A Kidney Transplant That Lasts For A Chronic Kidney Disease Patient's Entire Life Time

Most Chronic Kidney Disease patients who are actively looking for a Kidney Transplant right now as well as those who have already received their gift of life know that a Transplanted Kidney has an expiration date. According to the University of Iowa, "On average, transplanted kidneys last between 10 and 12 years." Sadly, many fail much sooner than that, however, and now Northwestern University has identified a treatment that very well may allow a Kidney Transplant to "last as long as you need it." 

Recommended Reading: 4 Facts Chronic Kidney Disease and Diabetics Must Know About Kidney Transplants and Dialysis

This exciting news comes with the understanding of the unfortunate irony that the very powerful Immunosuppressant Drugs that help ramp down (weaken) the immune system so a patient’s own body won’t reject their new foreign kidney, also largely contributes to the Donated Kidney's failure. 

Recommended Reading: Program To Offset Kidney Donor Expenses Should Boost Chronic Kidney Disease Patients' Transplants

Hence, although they perform a life-sustaining function, Immunosuppressant medications also come with a kidney- and life-threatening risk. Lead researcher, Dr. Joseph Leventhal said, “They can increase your risk of certain infections, they can increase your risk of certain cancers and they are imperfect. Over time the immune system can still react against the organ, and we see something called chronic rejection.”

Recommended Reading: Study: Longer Time on Dialysis Worsens Post-transplant Outcomes

The ultimate goal is clear: Greatly reduce or entirely eliminate the need for the toxic Anti-Rejection Drugs for Kidney Transplant Recipients. This simple change will allow more people to sustain their Kidney Transplants for longer, decrease the amount of people on the Kidney Transplant Waiting List, and reduce wait times for Chronic Kidney Disease patients who desire a Kidney Transplant. Northwestern University suggests that its new treatment can do just that. 

Recommended Reading: Removal Of Chronic Kidney Disease Patient From Kidney Transplant List Due To New Rule Changes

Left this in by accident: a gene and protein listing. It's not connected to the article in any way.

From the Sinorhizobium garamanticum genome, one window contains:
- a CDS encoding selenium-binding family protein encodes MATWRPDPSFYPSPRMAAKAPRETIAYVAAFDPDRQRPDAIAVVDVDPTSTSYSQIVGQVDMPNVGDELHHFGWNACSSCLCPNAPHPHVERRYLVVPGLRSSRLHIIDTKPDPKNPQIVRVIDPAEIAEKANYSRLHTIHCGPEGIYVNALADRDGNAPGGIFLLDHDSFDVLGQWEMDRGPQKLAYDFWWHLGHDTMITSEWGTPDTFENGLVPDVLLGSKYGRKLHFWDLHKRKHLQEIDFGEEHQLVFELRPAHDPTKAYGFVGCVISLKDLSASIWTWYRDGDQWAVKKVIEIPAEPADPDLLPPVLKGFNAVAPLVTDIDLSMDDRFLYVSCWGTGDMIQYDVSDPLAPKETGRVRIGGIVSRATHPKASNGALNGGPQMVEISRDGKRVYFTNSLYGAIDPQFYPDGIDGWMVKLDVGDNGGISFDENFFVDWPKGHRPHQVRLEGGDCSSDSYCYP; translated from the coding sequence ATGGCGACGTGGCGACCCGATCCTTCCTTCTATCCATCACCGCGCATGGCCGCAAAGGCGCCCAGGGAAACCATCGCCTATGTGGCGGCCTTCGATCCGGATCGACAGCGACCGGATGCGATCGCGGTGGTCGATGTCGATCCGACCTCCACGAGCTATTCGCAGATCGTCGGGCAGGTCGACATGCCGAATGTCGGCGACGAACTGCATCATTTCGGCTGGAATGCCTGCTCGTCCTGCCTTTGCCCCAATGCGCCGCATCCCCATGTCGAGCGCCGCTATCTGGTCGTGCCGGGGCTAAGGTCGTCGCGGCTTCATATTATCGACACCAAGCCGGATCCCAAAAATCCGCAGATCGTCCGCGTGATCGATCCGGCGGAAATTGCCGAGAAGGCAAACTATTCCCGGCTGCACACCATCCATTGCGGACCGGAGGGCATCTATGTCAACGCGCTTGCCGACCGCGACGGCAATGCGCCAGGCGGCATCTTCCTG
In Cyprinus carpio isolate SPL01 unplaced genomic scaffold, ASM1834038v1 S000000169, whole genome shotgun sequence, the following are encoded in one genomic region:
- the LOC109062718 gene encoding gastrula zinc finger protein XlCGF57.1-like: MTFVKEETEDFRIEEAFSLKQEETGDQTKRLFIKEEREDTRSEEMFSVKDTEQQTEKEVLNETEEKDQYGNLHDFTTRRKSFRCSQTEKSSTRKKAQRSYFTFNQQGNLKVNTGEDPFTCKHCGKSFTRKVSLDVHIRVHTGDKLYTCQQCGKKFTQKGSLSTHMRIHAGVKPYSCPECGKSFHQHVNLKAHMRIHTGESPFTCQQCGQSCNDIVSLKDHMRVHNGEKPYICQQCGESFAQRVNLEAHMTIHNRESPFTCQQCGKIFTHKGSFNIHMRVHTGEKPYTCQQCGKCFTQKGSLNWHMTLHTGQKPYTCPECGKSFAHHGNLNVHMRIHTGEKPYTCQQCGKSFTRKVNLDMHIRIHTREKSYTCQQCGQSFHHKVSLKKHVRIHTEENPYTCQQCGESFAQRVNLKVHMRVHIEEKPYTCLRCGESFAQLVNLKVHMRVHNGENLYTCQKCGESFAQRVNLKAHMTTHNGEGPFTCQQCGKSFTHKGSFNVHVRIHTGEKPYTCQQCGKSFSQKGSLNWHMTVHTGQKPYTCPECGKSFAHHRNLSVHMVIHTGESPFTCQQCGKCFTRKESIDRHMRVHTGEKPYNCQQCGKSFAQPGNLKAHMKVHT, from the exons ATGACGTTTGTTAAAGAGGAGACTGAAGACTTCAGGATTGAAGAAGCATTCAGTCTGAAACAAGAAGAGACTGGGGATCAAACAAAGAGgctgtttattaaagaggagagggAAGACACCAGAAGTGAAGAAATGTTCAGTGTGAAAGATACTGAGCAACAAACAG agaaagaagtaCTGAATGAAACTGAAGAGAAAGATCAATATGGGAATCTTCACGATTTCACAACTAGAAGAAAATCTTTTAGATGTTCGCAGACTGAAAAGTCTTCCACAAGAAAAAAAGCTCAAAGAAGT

Researchers at the University are trying to use the patient’s own immune system regulatory cells (T-cells) to do the job in a way that would hopefully eliminate entirely or significantly the need for drug based immunosuppression. Basically, blood is drawn from a patient before transplant and then T-cells are separated out and replicated. Sixty (60) days later they are transplanted directly back into the patient.  

Recommended Reading: Breakthrough Treatment Has Proven To Eliminate Need For Immunosuppressants After Kidney Transplant

The good news is that this is not just a breakthrough in theory which is sitting on a shelf somewhere in a lab. No - Northwestern researchers have already begun phase 1 implementation into a recent transplant recipient to confirm that this treatment in fact can work. Dr. Leventhal stated, “What we hope we can do is turn the situation where it’s one kidney for the life of the individual. You get that transplant and through better control of the immune system and through avoiding the side effects of the drugs, it will give you a kidney that will last for as long as you need it.” 

Recommended Reading: Unwanted Effects of Immunosuppressants and What Kidney Transplant Patients Can Do About It

Are you excited? Join the conversation and let us know on our Facebook page by clicking on the following link (https://www.facebook.com/pages/KidneyBuzz/347471888696381). Also, for your Daily Breaking News which teaches Chronic Kidney Disease and Diabetics such as yourself how to better manage your lives while giving you hope and inspiration, turn to your leading and most trusted resource - KidneyBuzz.com.

Most Popular Stories: